The store front of Zingermanns on a cloudy day. In the window, an open sign is lit up.
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University of Michigan researchers published a sustainability-focused study in January 2023, comparing the environmental impacts of reusable plastic containers to single-use containers. The researchers studied a program launched by the non-profit Live Zero Waste in Ann Arbor where customers can request a reusable carryout food container from a participating business. Customers then have to clean the container after use and return it back to the business whenever they have time. Several local restaurants such as Zingerman’s Next Door Café, El Harissa, Ginger Deli and Cinnaholic participate in the program.

The researchers evaluated elements of the program such as cost, water use and consumer behavior to determine whether using a reusable container was more sustainable than single-use takeout boxes. Their results determined that on the surface, reusable containers have lower environmental impacts than their single-use counterparts. The study flagged that the emissions from the transportation required to return the reusable containers might make them less sustainable than they seem.

According to Samuel McMullen, the executive director and co-founder of Live Zero Waste, Zingerman’s initially came up with the idea of offering reusable takeout containers in 2021 to support Ann Arbor’s commitment to carbon neutrality. Because of the city’s previous environmental and recycling initiatives, McMullen said he believed Ann Arbor was the perfect place to pioneer the program. The nonprofit Recycle Ann Arbor collects curbside recycling throughout the city and strongly encourages citizens to reuse materials when possible. McMullen said Live Zero Waste was able to work with Recycle Ann Arbor to pilot their program.

“We have a really unique opportunity in Ann Arbor to work with the recycler, which opens up just so many logistics opportunities,” McMullen said. “They already have trucks. We could, in (the future), collect recycling and returnable containers on the same routes. It’s a huge opportunity that very few other places in the country have the ability to test.”

McMullen said businesses that have regular customers are ideal candidates for the program because if they make the switch to reusable containers once, they may be more likely to continue to use them when coming back for another meal.

“El Harrisa has been a really high performer,” McMullen said. “They do north of 50 containers a week. They also have good regulars which is something that really lends itself to a restaurant with a sort of similar clientele coming back because they can make returning their containers part of their habit.” 

The program has been around for two years, but until now there hasn’t been any research on how much it’s actually helping the environment. The January study was co-written by Environment and Sustainability graduate student Christian Hitt and Engineering graduate student Jacob Douglas under the guidance of Gregory Keoleian, Engineering and SEAS professor. The researchers found that after just five — or in some cases, fewer than five — uses, the reusable containers had a net positive impact on the environment over disposable ones.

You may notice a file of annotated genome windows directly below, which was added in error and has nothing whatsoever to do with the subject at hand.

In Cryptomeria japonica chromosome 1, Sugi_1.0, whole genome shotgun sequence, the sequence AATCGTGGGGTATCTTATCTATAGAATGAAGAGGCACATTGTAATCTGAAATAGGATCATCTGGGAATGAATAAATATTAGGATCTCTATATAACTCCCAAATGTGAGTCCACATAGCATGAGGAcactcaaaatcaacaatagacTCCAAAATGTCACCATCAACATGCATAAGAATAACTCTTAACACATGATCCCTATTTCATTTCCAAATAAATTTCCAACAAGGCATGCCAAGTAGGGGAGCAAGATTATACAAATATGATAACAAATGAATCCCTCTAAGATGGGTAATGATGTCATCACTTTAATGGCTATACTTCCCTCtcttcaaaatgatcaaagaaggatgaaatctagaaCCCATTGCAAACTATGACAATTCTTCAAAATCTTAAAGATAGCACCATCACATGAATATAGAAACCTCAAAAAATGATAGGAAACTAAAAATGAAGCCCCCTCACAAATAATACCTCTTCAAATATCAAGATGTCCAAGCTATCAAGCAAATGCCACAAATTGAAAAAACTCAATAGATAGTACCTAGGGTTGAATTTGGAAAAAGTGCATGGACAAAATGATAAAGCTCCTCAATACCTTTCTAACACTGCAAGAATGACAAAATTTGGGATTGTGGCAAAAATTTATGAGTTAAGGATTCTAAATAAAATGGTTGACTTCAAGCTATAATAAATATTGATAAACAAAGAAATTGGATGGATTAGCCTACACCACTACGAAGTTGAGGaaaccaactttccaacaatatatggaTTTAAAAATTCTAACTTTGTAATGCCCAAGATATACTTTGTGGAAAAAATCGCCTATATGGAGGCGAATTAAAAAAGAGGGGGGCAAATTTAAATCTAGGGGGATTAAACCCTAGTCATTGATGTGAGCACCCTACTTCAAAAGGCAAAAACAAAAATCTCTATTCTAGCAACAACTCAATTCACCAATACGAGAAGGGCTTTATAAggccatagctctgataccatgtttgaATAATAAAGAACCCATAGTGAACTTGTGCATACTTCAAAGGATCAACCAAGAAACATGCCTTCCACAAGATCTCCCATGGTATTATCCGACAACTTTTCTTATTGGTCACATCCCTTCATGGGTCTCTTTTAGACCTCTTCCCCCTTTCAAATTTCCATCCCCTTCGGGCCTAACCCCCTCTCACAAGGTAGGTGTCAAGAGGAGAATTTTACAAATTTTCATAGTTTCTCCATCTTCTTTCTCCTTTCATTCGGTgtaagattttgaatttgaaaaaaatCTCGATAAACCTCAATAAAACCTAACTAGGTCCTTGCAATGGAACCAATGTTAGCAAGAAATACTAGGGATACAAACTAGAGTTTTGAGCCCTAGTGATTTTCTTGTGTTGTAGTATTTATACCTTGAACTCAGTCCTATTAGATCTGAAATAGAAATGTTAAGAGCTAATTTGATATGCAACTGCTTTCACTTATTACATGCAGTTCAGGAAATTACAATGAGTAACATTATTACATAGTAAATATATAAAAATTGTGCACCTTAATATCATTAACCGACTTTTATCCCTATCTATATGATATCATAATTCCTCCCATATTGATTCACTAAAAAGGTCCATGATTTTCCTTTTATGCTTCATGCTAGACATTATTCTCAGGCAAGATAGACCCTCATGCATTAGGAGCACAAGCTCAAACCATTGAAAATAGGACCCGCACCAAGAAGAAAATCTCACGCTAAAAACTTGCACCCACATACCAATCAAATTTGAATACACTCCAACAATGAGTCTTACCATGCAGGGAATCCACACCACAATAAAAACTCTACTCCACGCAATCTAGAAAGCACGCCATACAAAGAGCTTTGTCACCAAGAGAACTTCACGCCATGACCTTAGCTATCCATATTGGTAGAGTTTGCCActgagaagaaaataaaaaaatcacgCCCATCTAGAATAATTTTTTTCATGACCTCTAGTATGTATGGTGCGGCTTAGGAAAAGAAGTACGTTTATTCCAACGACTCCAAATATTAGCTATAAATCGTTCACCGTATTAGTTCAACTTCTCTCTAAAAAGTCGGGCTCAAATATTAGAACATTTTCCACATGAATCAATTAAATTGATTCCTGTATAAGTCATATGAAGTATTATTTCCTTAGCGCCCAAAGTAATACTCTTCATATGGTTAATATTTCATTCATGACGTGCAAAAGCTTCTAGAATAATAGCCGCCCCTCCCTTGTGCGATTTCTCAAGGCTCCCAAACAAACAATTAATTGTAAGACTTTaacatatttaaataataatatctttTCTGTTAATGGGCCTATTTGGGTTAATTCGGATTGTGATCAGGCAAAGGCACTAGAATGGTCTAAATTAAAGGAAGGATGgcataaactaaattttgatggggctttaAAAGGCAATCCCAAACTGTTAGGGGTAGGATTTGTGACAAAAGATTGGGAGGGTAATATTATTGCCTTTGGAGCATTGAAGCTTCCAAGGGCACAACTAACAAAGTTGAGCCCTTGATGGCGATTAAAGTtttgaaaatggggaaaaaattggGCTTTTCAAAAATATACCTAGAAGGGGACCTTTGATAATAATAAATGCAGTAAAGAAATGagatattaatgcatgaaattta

However, if customers started making additional trips to return the containers to restaurants, the program could harm the environment more than it helps. The researchers found that if even 5% of customers made an extra car trip to return their takeout containers, the program would contribute more greenhouse gasses to the atmosphere than single-use containers.

Douglas said he believes the program would work best in a walkable city where customers could return their containers without creating any additional emissions.

“If you’re in a rural area, and people are driving 10 miles just to return their container, (reusable takeout containers are) going to be way worse than just having disposable containers,” Douglas said. “But if you’re in a city where people could walk and return the containers then the system can be a little bit more flexible.”

Douglas said the research team was not able to find out how many times containers can be reused before they break or become unusable. 

“There’s the potential that they can be reused like hundreds of times, but in all likelihood, they’re not being reused that many times and people might steal them or they might break them,” Douglas said. “If the container gets reused many times, that’s sort of the best-case scenario.”

Going forward, Hitt said the team is looking into different types of materials that could be used to make reusable containers as durable and sustainable as possible.

“One of the big ones we’re looking at is bringing in different types of reusable materials such as stainless steel,” Hitt said.

LSA sophomore Melissa Oz, a student ambassador at Planet Blue, a campus organization focused on sustainability at the University, said though she hasn’t used the program yet, she thinks it could be an environmentally-friendly option for students who walk downtown to get takeout at the participating locations.

“Everyone gets takeout because no one wants to eat in a little area that’s not conducive to studying,” Oz said. “I think it’s really cool that people are trying to make it more sustainable because I do get a little guilty every time I get a Styrofoam container.”

Daily News Reporter Isabella Kassa can be reached at